So, how do we tell the difference? Unfortunately there are only two ways to say with more accuracy if this is a tumor. One would be to have an MRI done but this is very expensive. The second would be to have surgery done to open up the bladder. This does not make sense to do. There is a small chance that surgery could be done to remove a tumor, but usually if there is a tumor in the bladder wall it is not one that can be cured by surgery.
There are a few factors that make me think this is more likely to be tumor than cystitis. The first is Smokey's age. Usually cats who get interstitial cystitis struggle with it throughout their life. It would be unusual to get a first bout of it at 17 years of age. The other factor to consider is the vet's findings. If the vet feels that the bladder feels thickened and they really do feel like there is evidence on the ultrasound that supports a tumor then this really does add up to bad news.
But, what do you do? If Smokey is doing well, you can continue to do nothing. It may be a tumor that just bleeds from time to time. Eventually if it gets to the point where it is bothering him and it can't be fixed medically then the hard decision of euthanasia may need to be made. You may also want to talk to your vet about trying Smokey on Metacam. This is an arthritis drug that sometimes can help to reduce the size of bladder tumors.
It really does sound like your vet is doing all of the same things that I would do.
Disclaimer: Although Dr. Marie is a qualified veterinarian, the information found on this site is not meant to replace the advice of your own veterinarian. AskAVetQuestion.com and Dr. Marie do not accept any responsibility for any loss, damage, injury, death, or disease which may arise from reliance on information contained on this site. Do not use information found on this site for diagnosing or treating your pet. Anything you read here is for information only.
Thank you for your reply Dr Marie,
I would like to ask a few more questions please:
1. Why cannot cancer/abnormal cells be detected in the urine, if there is a tumor present.
2. Why is there not any non-surgery treatments available, if this is indeed a tumor, for example drug treatments to reduce/kill the tumor (you mentioned metacam, but I have read that there are serious side effects with that).
3. Are there any holistic treatments available that you are aware of that could help.
4. Could the initial bleeding be caused by a fall or injury for example.
Dr. Marie replied:
1. Sometimes we can see abnormal cancer cells in the urine when there is a tumor, but not always. The most common type of bladder tumor is a transitional cell carcinoma and these tumors can shed sheets of cells. But...not always. So, if they happened to get a urine sample where the tumor just happened to have shed some cells then yes, it could be seen. But other types of bladder tumors don't shed cells. Or, they may have gotten a sample when it just wasn't shedding.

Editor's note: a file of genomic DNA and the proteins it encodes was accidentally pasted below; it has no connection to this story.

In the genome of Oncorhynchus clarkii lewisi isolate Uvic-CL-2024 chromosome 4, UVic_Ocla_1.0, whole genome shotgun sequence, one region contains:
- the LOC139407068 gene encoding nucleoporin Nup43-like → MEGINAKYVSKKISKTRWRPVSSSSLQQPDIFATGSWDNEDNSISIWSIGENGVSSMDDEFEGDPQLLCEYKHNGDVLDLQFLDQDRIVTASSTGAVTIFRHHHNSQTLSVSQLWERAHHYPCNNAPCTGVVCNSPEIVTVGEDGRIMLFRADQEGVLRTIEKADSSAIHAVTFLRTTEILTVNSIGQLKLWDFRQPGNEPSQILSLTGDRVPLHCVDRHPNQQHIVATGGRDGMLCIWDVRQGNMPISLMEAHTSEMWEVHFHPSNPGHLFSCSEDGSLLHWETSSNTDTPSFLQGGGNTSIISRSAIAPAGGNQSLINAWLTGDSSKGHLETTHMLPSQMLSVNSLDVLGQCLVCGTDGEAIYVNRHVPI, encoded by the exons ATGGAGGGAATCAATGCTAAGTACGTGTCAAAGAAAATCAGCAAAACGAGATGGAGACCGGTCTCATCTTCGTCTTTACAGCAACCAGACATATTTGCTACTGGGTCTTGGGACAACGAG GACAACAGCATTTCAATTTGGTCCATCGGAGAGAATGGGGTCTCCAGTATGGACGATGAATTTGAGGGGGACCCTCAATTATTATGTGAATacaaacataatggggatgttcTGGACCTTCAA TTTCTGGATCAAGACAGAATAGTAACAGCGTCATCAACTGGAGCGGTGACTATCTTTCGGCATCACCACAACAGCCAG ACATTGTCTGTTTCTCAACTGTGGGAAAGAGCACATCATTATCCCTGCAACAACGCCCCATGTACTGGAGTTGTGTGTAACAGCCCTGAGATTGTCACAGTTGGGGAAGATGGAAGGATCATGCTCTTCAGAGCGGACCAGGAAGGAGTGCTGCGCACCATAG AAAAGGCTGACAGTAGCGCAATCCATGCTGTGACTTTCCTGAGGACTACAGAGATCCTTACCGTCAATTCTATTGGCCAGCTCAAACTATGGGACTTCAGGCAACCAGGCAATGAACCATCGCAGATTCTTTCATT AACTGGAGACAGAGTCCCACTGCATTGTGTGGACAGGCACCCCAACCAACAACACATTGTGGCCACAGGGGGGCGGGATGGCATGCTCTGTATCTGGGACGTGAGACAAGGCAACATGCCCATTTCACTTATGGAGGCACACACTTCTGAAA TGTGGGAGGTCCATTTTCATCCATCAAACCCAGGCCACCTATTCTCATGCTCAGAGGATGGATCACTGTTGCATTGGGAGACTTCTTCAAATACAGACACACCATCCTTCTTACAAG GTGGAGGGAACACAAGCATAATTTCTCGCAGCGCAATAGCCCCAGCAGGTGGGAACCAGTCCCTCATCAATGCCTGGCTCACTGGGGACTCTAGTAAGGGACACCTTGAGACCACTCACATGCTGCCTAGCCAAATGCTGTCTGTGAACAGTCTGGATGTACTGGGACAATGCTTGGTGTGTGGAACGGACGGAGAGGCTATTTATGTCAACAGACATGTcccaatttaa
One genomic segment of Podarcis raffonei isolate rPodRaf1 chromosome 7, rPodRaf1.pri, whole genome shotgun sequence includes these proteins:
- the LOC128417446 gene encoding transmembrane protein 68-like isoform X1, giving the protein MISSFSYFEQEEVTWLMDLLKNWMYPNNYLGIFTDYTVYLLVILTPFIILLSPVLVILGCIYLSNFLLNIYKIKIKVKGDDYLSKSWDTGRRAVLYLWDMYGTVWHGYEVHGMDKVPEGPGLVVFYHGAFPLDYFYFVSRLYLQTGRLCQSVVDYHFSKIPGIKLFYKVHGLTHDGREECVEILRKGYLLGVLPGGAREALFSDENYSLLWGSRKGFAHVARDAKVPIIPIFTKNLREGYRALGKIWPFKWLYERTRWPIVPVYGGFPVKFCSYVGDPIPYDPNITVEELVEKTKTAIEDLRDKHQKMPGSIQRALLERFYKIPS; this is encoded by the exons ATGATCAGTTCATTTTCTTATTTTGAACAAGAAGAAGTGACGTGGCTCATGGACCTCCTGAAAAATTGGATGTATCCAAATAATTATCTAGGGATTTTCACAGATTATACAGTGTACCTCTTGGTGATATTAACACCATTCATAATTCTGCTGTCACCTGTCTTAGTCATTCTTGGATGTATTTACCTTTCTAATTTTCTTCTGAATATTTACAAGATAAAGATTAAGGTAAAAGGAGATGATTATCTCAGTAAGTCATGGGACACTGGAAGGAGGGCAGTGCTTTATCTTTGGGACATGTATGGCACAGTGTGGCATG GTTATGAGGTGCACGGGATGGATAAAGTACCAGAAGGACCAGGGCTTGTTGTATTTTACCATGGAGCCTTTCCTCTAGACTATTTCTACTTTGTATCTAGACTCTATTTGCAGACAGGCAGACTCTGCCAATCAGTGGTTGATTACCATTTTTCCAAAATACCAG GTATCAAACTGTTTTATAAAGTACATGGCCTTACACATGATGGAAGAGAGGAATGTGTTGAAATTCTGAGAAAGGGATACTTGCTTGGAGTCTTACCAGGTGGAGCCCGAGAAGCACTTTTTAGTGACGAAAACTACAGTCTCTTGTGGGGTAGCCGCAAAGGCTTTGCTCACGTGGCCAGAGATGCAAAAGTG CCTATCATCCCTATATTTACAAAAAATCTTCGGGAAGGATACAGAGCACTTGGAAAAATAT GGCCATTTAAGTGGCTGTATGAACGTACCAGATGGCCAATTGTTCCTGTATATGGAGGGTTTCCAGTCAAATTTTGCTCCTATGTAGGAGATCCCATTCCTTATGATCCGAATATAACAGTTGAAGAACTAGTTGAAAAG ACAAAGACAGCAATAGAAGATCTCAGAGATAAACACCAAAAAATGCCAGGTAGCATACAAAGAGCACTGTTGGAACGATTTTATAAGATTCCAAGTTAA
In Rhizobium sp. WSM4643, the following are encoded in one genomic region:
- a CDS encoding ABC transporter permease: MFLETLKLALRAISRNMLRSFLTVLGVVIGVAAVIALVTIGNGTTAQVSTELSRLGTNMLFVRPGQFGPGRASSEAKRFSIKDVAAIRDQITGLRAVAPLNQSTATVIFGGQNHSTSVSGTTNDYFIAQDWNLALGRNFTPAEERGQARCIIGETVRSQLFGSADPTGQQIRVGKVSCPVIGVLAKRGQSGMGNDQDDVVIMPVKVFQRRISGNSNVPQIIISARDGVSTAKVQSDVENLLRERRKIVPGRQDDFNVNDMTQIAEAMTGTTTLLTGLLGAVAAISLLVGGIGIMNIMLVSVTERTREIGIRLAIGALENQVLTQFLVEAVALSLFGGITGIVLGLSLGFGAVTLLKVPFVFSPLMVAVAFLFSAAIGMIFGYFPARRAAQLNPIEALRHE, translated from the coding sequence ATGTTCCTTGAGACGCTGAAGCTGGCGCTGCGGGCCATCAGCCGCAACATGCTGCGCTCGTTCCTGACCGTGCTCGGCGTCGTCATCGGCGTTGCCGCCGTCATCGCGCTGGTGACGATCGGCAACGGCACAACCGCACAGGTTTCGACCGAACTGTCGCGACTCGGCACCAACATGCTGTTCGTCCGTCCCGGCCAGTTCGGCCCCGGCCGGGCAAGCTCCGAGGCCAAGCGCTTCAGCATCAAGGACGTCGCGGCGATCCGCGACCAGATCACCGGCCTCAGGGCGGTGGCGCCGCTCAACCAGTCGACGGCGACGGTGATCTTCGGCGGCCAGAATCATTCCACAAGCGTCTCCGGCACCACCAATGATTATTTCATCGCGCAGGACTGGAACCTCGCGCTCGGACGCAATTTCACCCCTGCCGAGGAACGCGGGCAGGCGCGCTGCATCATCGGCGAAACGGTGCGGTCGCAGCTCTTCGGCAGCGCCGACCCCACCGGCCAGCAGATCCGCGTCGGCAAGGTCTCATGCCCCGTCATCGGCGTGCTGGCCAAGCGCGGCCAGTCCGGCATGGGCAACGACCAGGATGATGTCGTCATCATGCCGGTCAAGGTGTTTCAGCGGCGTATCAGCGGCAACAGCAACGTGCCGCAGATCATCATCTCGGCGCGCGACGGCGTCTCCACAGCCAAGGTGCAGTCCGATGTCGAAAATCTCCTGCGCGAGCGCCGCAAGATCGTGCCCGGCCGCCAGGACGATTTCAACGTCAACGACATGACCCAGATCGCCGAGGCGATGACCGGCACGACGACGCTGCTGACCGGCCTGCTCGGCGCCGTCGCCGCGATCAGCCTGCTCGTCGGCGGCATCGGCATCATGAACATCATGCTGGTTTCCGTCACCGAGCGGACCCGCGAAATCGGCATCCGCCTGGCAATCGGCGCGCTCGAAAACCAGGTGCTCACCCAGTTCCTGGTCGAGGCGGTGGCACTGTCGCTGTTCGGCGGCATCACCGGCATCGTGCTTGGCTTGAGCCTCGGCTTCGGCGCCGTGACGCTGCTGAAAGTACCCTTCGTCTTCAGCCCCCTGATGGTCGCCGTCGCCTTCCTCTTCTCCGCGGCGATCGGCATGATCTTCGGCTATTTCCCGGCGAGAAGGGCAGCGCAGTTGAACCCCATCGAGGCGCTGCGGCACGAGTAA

2. Don't worry about the "side effects" related to Metacam. There is some concern with the injectable form where in rare cases it has caused serious problems. But the oral form is actually very safe. There is more information here on my thoughts on Metacam in cats. I don't have literature in front of me on what advances there have been on chemotherapy agents for bladder cancers, but if I remember, the last time I researched for a case there was no therapeutic agent that was able to cure any type of bladder cancer. A drug called Piroxicam is our best bet at slowing down the growth (if it is a transitional cell carcinoma). But Piroxicam is hard on the kidneys. Meloxicam (Metacam) is very similar and we believe that it can help with these types of tumors but no studies have been done.
3. No, I am not aware of any holistic treatments. You will likely read of some on the internet, but they are mostly scams. If there was something natural that worked for cancers, in particular bladder cancers, we would be using and recommending it.
4. No, not really. The bladder is pretty protected. I suppose that if a fall happened and the kidney was damaged you could see a temporary bout of blood in the urine, but then there would also be a number of other symptoms. Plus, the type of injury that would be able to cause a kidney to bleed would have to be catastrophic like being hit by a car or kicked severely. There would be other evidence such as severe bruising that would have to be present as well.
Thank again for your reply Dr Marie,
If I could ask two more final questions:
1. Could this 'thickening' of the bladder, that the vet could feel, be due to inflammation caused by cystitis.
2. Are there any other types of bladder infection/disease that could cause similar symptoms.
Dr. Marie replied:
Yes, a bladder thickening can be caused by chronic cystitis. It all depends on whether it was generalized (i.e. the whole bladder wall was thick) or localized to just one area. If there is just one area that is thick then this makes a tumor more likely.
I think I answered #2 in my first answer - infection, stones, crystals or a clotting problem could all cause the symptoms but would have other methods of being detected.
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Dr. Marie is a veterinarian who practices in a busy animal hospital in Ottawa, Ontario. She created Ask A Vet Question as a resource for good, accurate veterinary advice online. Dr. Marie treats dogs, cats, hamsters, guinea pigs, and rats. She has been a vet since 1999.